Crimson Rose

co-founder of Black Rock City LLC, Burning Man Project and the Black Rock Arts Foundation


“The Biggest. Weirdest. Most Clothing-Optional Desert Carnival on the Planet.“ With these few words, Outside Magazine has aptly described Burning Man, the participative temporary metropolis that Crimson Rose is one of the co-founders of. And that’s not all: since 1991 she has been developing the Art Department of this yearly event. With her guidance, large-scale participatory artwork has contributed to the countercultural extravaganza of pop-up Black Rock City, helping it become world-famous and serve as an inspirational limitless canvas!

Crimson Rose

co-founder of Black Rock City LLC, Burning Man Project and the Black Rock Arts Foundation


Crimson Rose in her studio
Crimson Rose in her studio | © Will Roger

When Burning Man is over, it isn’t really over. Although the tens of thousands of participants have left, and the Black Rock Desert is empty again, Burning Man lives on. Some of the large-scale artworks that Burning Man is renowned for are installed in civic environments and public places around the world. Burning Man’s spirit serves as a catalytic spark for community collaborations and spreads the message of freedom, empathy, togetherness and self-realization. Burning Man “really shows them (the participants) a possibility that is within themselves. They could do something“, Crimson Rose told LSE Business Review’s managing editor, Helena Vieira, during Web Summit, in Lisbon (Portugal). “Because I think sometimes people feel ‘I’m not creative, I can’t do that‘, and then they just go, ‘Oh my God, I could do…‘ and I think that’s showing people the possibility. Not that we’re telling people what it should be, but within themselves, and that’s so different for everybody.“

The arts and artistic expression are Crimson Rose’s life passion. Born in Port Hueneme, California in 1950, and having studied at Ventura College (California) she first visited Burning Man, in 1991. The Fine Art Model in the 1980’s and 1990‘s brought her husband Will Roger in 1994 (see his site here). Immediately feeling compelled to participate, Crimson became the original fire dancer around the 40-foot wooden figure as well as at the temple, prior to its “release“ by the flames. With several others, the pair co-founded Black Rock City LLC, which has facilitated the Burning Man event since 1999 and developed it into a one-of-a-kind experience. The participatory event is “a mixture of art show, dance camp and spiritual retreat” ( featuring architectural installations, sculptures, performances, and mutant vehicles like a yacht or massive shark on wheels. In addition to her work for the Art Department, she’s active regarding her own creative output as well. This can be split into four categories:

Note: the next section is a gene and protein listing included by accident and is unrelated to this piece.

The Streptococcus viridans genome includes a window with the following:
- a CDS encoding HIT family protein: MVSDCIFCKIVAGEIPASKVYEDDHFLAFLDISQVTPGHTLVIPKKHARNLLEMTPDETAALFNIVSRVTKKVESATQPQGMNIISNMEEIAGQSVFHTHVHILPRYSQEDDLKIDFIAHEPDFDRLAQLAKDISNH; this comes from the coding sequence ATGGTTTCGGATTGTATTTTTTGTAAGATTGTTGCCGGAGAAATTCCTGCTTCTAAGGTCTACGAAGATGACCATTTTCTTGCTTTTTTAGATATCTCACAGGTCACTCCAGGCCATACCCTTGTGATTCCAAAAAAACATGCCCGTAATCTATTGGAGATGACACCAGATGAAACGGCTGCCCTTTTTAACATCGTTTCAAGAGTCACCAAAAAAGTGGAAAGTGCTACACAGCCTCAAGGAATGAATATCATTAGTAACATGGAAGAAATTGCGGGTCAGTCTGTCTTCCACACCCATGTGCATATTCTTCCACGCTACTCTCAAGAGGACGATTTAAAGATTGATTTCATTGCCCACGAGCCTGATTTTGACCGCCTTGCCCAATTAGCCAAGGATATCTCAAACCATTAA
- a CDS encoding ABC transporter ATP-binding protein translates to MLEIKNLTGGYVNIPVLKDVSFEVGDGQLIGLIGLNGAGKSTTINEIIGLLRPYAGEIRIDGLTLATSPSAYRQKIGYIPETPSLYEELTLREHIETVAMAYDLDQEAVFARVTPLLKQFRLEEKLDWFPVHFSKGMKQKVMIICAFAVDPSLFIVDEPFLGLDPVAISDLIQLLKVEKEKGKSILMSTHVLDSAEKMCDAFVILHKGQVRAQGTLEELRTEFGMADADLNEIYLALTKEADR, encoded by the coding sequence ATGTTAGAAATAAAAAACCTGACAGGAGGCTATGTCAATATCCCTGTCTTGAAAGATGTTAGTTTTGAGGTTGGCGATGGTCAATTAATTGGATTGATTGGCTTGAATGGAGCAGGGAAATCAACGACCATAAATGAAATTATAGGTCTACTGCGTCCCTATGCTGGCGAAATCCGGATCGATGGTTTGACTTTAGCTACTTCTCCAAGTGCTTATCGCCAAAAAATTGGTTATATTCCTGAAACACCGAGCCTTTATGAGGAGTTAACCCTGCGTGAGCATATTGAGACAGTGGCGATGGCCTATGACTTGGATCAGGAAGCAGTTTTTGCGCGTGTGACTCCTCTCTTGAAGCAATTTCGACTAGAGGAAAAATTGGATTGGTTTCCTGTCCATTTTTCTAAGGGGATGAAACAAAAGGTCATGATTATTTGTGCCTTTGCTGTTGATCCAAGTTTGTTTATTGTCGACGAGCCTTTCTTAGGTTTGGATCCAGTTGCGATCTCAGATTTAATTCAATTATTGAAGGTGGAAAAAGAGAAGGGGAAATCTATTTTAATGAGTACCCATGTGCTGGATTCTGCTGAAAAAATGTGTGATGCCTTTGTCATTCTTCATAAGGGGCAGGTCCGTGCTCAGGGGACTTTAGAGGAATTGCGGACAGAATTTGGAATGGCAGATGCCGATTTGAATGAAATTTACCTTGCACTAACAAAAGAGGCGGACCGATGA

1. Endling Series:  An endling is a thing/ individual that is the last of its species or subspecies. Once the endling dies, the species becomes extinct. The word was coined in correspondence in the scientific journal ‘Nature‘. “These assemblages are sculptural compositions consisting of various materials such as antique doll parts, kitchen utensils, organic matter, feathers, paint, metal, and other items“, explains “Each sculpture takes on its own personality and special characteristics which seem to gravitate into three different series: Endlings, Goddesses, and Creepy Baby Dolls. All with a sense of humor.“

2. Textiles / Shibori: “Shibori from the verb root shiboru – "to wring, squeeze or press" is a Japanese manual tie-dyeing, which produces a number of different patterns on fabric.“ (Wikipedia)

3. Watercolours

4. Labyrinth: “The Labyrinth at Fly Ranch, (40°50’09.3″N 119°20’07.6″W), situated in the Hualapai Valley in Northwest Nevada, is meant to be a respite from the often chaotic or overwhelming life experience“, Crimson Rose notes on her homepage. “The labyrinth is a tool with the capacity to show us a new way of being in the world. It is a gift for uncertain times because it is that rare and precious thing, a universal symbol within which all our perspectives can find a home.“

In her interview on, Mrs. Rose refers to an interesting quote that sums up Burning Man and an important part of the place where her own creativity originates: “They say that archaeologists believe that you need to submerge yourself into an unfamiliar world to understand your own. I think that’s really true. Sometimes you can’t put words to it. It’s that gut feeling that you get… and being in a place where the desert is the highest authority. We’re just visitors there. We’re soft humans, don’t have lizard skin to protect us from the sun, we don’t have lizard eyelids to protect us from the dust. You can’t have an ego in that kind of environment, or the desert will smack you down.“

Crimson Rose and her husband Will Roger live in Gerlach, Nevada (US).

Interview January 2023

Translating one’s imagination: breathing life into an idea


How does intuition present itself to you – in form of a suspicious impression, a spontaneous visualisation or whatever - maybe in dreams?